Range: Most of Alaska southeastward through Canada to n Minnesota, Wisconsin, and Michigan, and Maritimes south through New England, New York, Pennsylvania, and Appalachian Mountains to Florida; south on West Coast through n California; Rocky Mountain states to Mexico. Also in Arkansas and southeast Oklahoma.
Discussion: This uniquely North American bear may be seen at any time, day or night. It occupies a range usually of to 10 square miles (20–25 sq km), although sometimes up to 15 square miles (40 sq km). The home range of the male is about double the size of that of the female. The Black Bear typically walks with a shuffling gait, but in its bounding trot it attains surprising speed, with bursts up to 30 mph (50 km/h). A powerful swimmer, it also climbs trees, either for protection or food. Although this animal is in the order Carnivora, most of its diet consists of vegetation, including twigs, buds, leaves, nuts, roots, fruit, corn, berries, and newly sprouted plants. In spring, the bear peels off tree bark to get at the inner, or cambium, layer. It rips open bee trees to feast on honey, honeycombs, bees, and larvae, and will tear apart rotting logs for grubs, beetles, crickets, and ants. A good fisher, the Black Bear often wades in streams or lakes, snagging fish with its jaws or pinning them with a paw. It rounds out its diet with small to medium-size mammals (including the young of deer, Elk, and Moose) or other vertebrates.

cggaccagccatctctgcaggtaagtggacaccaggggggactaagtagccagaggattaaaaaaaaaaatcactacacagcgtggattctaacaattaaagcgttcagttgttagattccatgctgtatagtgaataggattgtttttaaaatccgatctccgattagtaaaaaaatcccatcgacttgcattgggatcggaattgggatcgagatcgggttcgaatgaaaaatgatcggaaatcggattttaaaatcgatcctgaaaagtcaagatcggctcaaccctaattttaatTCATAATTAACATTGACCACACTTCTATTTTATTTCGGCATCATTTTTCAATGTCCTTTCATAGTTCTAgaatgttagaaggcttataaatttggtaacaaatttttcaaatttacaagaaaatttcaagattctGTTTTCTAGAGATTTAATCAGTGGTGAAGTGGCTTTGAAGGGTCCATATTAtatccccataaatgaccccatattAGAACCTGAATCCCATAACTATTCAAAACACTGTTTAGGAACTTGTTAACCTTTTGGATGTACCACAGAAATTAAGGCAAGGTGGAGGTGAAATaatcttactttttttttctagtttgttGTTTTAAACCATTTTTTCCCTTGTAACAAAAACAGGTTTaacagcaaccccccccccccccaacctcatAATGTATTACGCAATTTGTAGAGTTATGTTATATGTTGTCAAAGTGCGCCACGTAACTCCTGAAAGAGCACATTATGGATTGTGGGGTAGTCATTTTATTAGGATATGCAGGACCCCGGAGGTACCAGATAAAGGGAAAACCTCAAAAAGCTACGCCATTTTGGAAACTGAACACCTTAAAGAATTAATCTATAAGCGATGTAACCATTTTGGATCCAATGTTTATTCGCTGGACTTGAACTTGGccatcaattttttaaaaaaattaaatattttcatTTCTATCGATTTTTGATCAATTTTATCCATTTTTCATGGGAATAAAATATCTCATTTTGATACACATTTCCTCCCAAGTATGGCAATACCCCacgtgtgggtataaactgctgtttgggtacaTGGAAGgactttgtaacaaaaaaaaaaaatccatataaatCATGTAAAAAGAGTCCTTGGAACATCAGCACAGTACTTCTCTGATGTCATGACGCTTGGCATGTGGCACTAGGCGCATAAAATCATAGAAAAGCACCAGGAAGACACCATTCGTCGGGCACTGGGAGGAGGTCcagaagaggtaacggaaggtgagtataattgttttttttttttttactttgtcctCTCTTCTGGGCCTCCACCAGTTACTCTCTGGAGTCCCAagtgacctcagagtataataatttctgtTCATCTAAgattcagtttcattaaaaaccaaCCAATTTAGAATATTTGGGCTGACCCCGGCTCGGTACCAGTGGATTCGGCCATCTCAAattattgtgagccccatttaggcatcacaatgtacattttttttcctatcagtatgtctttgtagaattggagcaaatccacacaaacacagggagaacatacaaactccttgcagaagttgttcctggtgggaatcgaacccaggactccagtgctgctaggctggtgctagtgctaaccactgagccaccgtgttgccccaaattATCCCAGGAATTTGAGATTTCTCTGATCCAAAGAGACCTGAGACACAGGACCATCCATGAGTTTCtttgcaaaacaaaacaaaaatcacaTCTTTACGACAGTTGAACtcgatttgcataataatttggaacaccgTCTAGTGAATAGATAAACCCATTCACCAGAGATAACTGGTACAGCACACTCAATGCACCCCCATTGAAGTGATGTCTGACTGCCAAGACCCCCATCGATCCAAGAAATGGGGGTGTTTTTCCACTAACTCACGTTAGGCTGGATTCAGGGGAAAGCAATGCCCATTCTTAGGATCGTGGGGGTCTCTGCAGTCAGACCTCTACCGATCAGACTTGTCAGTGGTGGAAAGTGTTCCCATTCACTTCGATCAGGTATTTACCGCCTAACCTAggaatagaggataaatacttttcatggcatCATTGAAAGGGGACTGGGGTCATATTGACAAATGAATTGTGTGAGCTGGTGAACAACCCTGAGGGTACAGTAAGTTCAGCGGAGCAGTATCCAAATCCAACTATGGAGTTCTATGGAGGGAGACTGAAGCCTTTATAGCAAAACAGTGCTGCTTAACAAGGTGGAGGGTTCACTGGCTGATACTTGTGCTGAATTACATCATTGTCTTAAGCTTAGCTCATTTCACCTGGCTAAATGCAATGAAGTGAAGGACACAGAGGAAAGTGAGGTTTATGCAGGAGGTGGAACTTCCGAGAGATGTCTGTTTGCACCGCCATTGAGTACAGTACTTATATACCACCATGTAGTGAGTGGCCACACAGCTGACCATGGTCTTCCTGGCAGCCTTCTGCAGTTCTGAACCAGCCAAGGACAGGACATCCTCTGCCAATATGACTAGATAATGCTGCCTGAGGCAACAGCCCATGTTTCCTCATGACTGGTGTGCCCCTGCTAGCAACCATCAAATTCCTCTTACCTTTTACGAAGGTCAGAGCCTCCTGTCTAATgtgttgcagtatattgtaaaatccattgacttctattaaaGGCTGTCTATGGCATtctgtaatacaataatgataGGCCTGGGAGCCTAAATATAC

In the fall, the bear puts on a good supply of fat, then holes up for the winter in a sheltered place, such as a cave, crevice, hollow tree or log, under the roots of a fallen tree, or in a den that the bear excavates. In the Hudson Bay area, Black Bears will sometimes den in a snowbank. Excrement is never found in the Black Bear's wintering den. The bear stops eating a few days before retiring, but then consumes roughage, such as leaves, pine needles, and bits of its own hair. These pass through the digestive system and form an anal plug, up to 1 foot (30 cm) long, which is voided when the bear emerges in the spring.
Sows mate during their third year, with most producing one tiny cub the first winter, two or three on subsequent breedings. While the mother sleeps in the den, the almost naked newborns nestle into her fur. The mother often lies on her back or side to nurse, but sometimes sits on her haunches, with cubs perched on her lap, much like human infants; they may nurse for about a year. The female Black Bear is not receptive to males while nursing.